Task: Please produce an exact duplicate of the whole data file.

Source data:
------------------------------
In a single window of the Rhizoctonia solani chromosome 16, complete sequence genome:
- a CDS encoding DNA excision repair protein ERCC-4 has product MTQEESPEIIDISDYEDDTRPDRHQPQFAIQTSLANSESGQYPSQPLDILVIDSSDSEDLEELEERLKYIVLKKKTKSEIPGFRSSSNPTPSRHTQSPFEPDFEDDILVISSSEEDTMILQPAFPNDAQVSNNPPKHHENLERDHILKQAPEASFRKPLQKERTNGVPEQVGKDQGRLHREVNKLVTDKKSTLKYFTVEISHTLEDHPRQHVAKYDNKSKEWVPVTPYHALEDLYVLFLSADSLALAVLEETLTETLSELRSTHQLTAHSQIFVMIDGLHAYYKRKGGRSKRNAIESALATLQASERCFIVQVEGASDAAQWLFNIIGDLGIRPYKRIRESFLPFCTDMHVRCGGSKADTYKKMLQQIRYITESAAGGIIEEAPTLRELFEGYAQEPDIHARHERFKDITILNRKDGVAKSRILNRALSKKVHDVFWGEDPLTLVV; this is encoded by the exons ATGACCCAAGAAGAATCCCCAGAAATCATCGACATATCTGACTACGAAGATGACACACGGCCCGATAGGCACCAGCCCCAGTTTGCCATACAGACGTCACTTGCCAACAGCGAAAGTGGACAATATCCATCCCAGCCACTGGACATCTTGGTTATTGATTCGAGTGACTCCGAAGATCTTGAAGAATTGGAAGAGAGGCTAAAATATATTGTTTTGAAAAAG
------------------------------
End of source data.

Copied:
In a single window of the Rhizoctonia solani chromosome 16, complete sequence genome:
- a CDS encoding DNA excision repair protein ERCC-4 has product MTQEESPEIIDISDYEDDTRPDRHQPQFAIQTSLANSESGQYPSQPLDILVIDSSDSEDLEELEERLKYIVLKKKTKSEIPGFRSSSNPTPSRHTQSPFEPDFEDDILVISSSEEDTMILQPAFPNDAQVSNNPPKHHENLERDHILKQAPEASFRKPLQKERTNGVPEQVGKDQGRLHREVNKLVTDKKSTLKYFTVEISHTLEDHPRQHVAKYDNKSKEWVPVTPYHALEDLYVLFLSADSLALAVLEETLTETLSELRSTHQLTAHSQIFVMIDGLHAYYKRKGGRSKRNAIESALATLQASERCFIVQVEGASDAAQWLFNIIGDLGIRPYKRIRESFLPFCTDMHVRCGGSKADTYKKMLQQIRYITESAAGGIIEEAPTLRELFEGYAQEPDIHARHERFKDITILNRKDGVAKSRILNRALSKKVHDVFWGEDPLTLVV; this is encoded by the exons ATGACCCAAGAAGAATCCCCAGAAATCATCGACATATCTGACTACGAAGATGACACACGGCCCGATAGGCACCAGCCCCAGTTTGCCATACAGACGTCACTTGCCAACAGCGAAAGTGGACAATATCCATCCCAGCCACTGGACATCTTGGTTATTGATTCGAGTGACTCCGAAGATCTTGAAGAATTGGAAGAGAGGCTAAAATATATTGTTTTGAAAAAG